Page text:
Nature’s Inspiration at Scale
I often think back to my first close-up view of Mount Denali. I had hiked up Mount Quigley one late August morning, providing a clear, cloud-free view of Denali’s north face from just 20 miles. Because the big one rises from 2,000 feet above sea level on its north side, it ascended within my field of view 18,000 feet vertical, all of it visible in one magnificent image. I could imagine nothing more grand. Everest reaches 11,000 feet higher, yet no where does it show an 18,000 vertical face. Even as I contemplate such grandeur, I recall someone saying decades ago that were Earth the size of a ping-pong ball, it would actually be smoother than the little plastic sphere. Scale determines so much. Close to my temporary WV home, Dolly Sods provides some great panoramas (this view and the Feature Image of this post):
Beautiful in that larger view, the Sods generate yet another scale of special beauty and perspective up close:
Slice the scene even more narrowly, and a hidden world emerges. We found this unidentified fungal fruiting body trail-side on a fallen birch, still at Dolly Sods.
Beauty, magic, awe, and wonder await the discerning hiker… the hiker who looks and sees. Perhaps decades ago, I remember a Nature documentary that began at day-to-day human scale and successively led the viewer outward into space one order of magnitude distance at a time. Out through the solar system, into the Milky Way, and then beyond into deep space, and other galaxies. I felt smaller and even more insignificant with each ten-fold leap.
The television program then reversed from human scale, by orders of magnitude smaller. Into the soil litter, soil micro-organisms, and by scale eventually into atomic and sub-atomic. Once again, scale makes all the difference. We can observe the forest at the price of missing the trees; and the trees at the cost of missing component life (and death). Yet another unidentified fungus infects this standing dead hickory about eight inches in diameter:
A living tree stands by the strength of its cellulose; a fungus stands by the sustenance it draws from the cellulose, digesting it one cell wall at a time. Each one of those minute fungal fruiting bodies will eject thousands, if not millions, of spores. Wind-borne (or maybe insect-disseminated) spores may have the good fortune of happening upon a recently dead, not yet colonized, host species. That tiny, invisible spore operates at a smaller scale. Each division has a division, and subsequently smaller world. A dead beech sapling also hosts micro-organisms, both fungal fruiting bodies and lichen mats.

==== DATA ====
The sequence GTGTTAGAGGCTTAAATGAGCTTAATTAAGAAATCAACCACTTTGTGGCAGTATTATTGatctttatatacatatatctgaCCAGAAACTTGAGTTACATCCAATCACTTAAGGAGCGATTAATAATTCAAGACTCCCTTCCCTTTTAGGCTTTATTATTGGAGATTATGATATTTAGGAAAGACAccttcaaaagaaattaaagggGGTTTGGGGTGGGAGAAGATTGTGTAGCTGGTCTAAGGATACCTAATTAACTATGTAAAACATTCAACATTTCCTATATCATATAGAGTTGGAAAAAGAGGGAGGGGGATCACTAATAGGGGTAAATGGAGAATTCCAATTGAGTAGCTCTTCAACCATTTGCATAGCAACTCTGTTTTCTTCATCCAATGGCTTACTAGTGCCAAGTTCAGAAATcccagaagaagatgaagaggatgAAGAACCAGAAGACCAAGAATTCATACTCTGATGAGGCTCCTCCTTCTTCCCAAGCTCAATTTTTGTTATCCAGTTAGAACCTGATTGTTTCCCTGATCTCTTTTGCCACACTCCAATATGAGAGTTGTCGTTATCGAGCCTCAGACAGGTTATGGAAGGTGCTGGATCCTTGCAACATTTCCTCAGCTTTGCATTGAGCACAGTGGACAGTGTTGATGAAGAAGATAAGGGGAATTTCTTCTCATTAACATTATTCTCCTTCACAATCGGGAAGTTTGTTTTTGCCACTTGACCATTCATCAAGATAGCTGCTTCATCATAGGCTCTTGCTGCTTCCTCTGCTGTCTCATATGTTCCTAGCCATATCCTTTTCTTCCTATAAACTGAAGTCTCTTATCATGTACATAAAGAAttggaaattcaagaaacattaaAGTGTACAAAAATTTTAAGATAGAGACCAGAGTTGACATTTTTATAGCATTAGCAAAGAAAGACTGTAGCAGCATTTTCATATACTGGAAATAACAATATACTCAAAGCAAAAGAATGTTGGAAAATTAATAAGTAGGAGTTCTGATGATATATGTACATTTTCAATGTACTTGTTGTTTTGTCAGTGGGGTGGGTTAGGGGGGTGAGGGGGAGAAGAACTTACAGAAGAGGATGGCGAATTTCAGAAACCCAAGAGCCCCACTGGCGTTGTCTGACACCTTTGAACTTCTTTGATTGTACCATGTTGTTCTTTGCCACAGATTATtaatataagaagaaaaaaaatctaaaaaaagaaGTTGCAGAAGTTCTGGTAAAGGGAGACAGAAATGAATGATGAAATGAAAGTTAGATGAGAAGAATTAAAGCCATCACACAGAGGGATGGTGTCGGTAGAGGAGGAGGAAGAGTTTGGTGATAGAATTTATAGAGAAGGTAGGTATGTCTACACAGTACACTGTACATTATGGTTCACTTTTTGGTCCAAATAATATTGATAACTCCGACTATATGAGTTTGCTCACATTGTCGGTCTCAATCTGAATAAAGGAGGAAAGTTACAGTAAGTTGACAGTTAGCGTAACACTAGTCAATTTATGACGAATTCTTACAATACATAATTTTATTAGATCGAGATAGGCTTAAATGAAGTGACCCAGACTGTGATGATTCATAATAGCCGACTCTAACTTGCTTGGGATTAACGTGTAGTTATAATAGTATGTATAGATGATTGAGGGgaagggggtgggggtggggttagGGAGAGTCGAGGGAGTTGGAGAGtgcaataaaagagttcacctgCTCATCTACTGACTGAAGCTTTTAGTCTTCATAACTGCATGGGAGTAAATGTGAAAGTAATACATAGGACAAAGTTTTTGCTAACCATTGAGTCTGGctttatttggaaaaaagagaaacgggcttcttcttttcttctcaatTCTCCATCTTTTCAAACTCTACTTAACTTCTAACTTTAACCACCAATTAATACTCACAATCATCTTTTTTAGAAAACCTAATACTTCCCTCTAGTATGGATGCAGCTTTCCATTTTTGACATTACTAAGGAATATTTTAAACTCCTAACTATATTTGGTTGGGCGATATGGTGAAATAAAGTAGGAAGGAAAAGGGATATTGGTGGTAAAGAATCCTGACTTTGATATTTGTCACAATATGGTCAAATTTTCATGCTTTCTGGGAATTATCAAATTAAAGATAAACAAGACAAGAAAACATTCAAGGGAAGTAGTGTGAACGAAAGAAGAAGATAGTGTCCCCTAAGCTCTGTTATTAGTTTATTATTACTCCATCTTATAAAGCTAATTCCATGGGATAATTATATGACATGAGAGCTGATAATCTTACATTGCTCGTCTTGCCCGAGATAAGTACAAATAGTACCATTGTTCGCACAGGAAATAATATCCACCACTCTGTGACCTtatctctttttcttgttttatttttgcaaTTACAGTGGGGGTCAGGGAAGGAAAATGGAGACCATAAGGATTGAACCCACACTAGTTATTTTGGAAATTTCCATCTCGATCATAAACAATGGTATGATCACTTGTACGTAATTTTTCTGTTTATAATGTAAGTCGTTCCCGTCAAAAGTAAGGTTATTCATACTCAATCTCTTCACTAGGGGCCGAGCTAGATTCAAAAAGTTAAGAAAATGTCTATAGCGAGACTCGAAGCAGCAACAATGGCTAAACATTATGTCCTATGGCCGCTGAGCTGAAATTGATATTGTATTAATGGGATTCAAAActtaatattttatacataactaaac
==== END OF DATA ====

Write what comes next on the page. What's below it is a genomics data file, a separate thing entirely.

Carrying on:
As does a prostrate white pine:
Life is rich at multiple scales, each providing a glimpse into smaller and smaller domains, down to to the molecular. Though life does not extend outward larger and larger without end, the non-living world certainly reaches far beyond. At the risk of repeating one comparative example I’ve used from the lectern and in other postings, a photon would travel seven times around Earth in one second. That same photon at the speed of light would reach the center of our Milky Way galaxy, with its several hundred billion stars, only after 25,000 years. And our Milky way, this unimaginably large star cluster, is only one of some two trillion such galaxies. Too immense to grasp? You bet! So let’s return to our human scale world.
I found this multi-storied, yellow poplar apartment complex at Valley Falls State Park during the summer. Excavated by pileated woodpeckers in search of insect protein, these cavities now house all manner of life: insect, small mammals, snails, fungus, and who knows what else. All elements are intimately inter-related, from the cosmic to the sub-atomic.
What a blessed, miraculously interdependent world — physical and organic. The yellow poplar apartment complex will one day succumb to the forces of life, death, and gravity. This 30-inch-plus diameter, deceased maple is decaying toward the horizontal, even as a beech sapling stands ready to absorb and prosper from nutrients long-since sequestered as the maple flourished:
Leaves from a still-living red maple bring early fall color to this mossy seep among the rhododendrons atop Dolly Sods.
Not far from the boggy forest interior, the west-rim panorama opens to a larger scale. All we do and see in life and nature present at scale.
Too few people notice the dimensions that add vibrancy to life, living, and enterprise. There are those who can’t see the forest for the trees. Sadly, there are those, too, who see neither the forest or the trees. I look hard, seeking to see in multiple dimensions, yet I fear I am missing far too much. Better to be the miserable wretch who sees nothing beyond the digital… unaware of the rich palette unseen? No, I much prefer seeing a bit of something, rather than all of nothing.
Opening Our Eyes
Today (12/10), I drove Judy to the Pittsburgh airport, some 90 miles north, and returned to Fairmont. A quarter inch of snow dusted the ground last night, adding a hint of deeper, impending winter to the now dormant landscape. I thought, how gloomy, yet quickly dismissed that too-easy trap of negativity. Instead, I relished that my view at 70 mph now opened into the roadside forests. No longer simply a wall of green, the denuded trees and shrubs permitted deep looks at the forest floor and countless stems and trunks. Three full dimensions where during the growing season only two appeared to us.
It’s so easy to be blind to the world around us. Great Blue Heron borrows nature’s lessons, and instructs how to learn and apply them. Nature’s Wisdom and Power enrich my life. Great Blue Heron can help you harness Nature’s Power and Wisdom… in service to your life and enterprise. I am grateful for far more than most people dare to dream.
Life is rich and good. Nature informs, enriches, and inspires!